Tag Archives: historical romance

#BookReview ‘The Love Child’ by Rachel Hore #historicalromance

The Love Child by Rachel Hore is not just an adoption story of birth mother and daughter, it is a story of women’s lives between the wars when shame and public expectation, not love, governed family decisions. In 1917 Alice Copeman, a 19-year old nurse, falls in love with a soldier home on leave. They expect to marry but he is killed. No one else knows of their relationship, it is wartime and everything happened so quickly. But Alice is pregnant. Rachel Hore

Mourning for Jack, Alice is forced by her father and stepmother to give the child up for adoption. In the Essex seaside town of Farthingsea, Edith and Philip Burns long for their own child. When they adopt a baby girl Irene, they expect their family to be happily complete. But Irene feels different from her parents and grows frustrated at the lies told about her birth; in particular she struggles to connect with her mother Edith and often feels rejected. At school she is bullied. At home she feels second rate to her younger brother, conceived by Edith and Philip after they adopted Irene. Things improve for Irene when she makes friends with a boy from the disreputable artistic part of town; Tom lives with his single mother and he too is different. Both Tom and his mother are positive influences on Irene.

This is a story told in two strands – Alice and Irene – first as each makes her own way in the world, and then as their paths come closer together. Alice’s story – qualifying as a doctor and working as a GP – is fascinating and a glimpse of a time when female doctors were starting to appear. Irene is also independent, leaving Farthingsea to work in London at an art gallery. In these inter-war years it was still difficult for independent women to make their own way. Old-fashioned standards and expectations prove a challenge for both Alice and for Irene and often at the hands of other women.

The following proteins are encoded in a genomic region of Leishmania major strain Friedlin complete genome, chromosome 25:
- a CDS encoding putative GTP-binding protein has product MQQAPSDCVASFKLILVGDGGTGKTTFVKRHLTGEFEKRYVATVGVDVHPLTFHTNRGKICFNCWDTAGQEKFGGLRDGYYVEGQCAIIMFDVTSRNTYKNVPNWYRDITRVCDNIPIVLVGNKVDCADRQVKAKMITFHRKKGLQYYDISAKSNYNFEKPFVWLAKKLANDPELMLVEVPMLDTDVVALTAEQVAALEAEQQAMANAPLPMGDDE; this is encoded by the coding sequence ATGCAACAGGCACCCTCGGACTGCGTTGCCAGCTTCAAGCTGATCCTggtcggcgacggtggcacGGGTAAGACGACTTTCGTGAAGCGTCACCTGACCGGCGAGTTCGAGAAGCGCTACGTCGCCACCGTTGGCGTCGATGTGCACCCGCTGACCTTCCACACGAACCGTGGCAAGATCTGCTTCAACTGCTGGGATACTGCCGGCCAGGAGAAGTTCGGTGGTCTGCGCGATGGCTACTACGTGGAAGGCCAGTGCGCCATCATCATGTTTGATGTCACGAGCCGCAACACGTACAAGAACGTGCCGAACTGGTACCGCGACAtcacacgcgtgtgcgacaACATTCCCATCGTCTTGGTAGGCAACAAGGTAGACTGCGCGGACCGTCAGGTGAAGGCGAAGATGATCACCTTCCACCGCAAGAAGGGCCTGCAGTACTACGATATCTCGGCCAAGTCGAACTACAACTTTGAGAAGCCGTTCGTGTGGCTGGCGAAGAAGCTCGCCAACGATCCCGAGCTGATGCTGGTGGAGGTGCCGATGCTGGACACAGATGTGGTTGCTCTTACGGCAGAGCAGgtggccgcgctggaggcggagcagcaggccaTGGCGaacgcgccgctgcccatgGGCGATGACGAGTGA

A little slow to start, not helped as the storyline jumps around from year to year, it settled down halfway through. At times I confused Irene’s adoptive mother Edith with Alice’s stepmother Gwen, both are sharp-edged women whose words can wound.

This is a novel of love, separation, shame and mother and daughter dynamics; it ultimately shows how the road to love can take many diversions and twists along the way. Both Alice and Irene are rather self-contained and defensive, afraid of being hurt, but they are also capable of being loved if they allow their self-protection to drop. This is a reflective and sensitive portrayal of the adoption dilemma when the hunger of one individual for the truth may cause pain to others.

A note about the cover; I could see no link between the story and a rowing boat at sunset.

Here’s my review of A Week in Paris, also by Rachel Hore.

If you like this, try:-
‘Another You’ by Jane Cable
‘The Last Day’ by Claire Dyer
The House on the Shore’ by Victoria Howard 

And if you’d like to tweet a link to THIS post, here’s my suggested tweet:
THE LOVE CHILD by Rachel Hore #bookreview https://wp.me/p5gEM4-4xa via @SandraDanby

#BookReview ‘The 20s Girl, The Ghost, and All That Jazz’ by @june_kearns #romance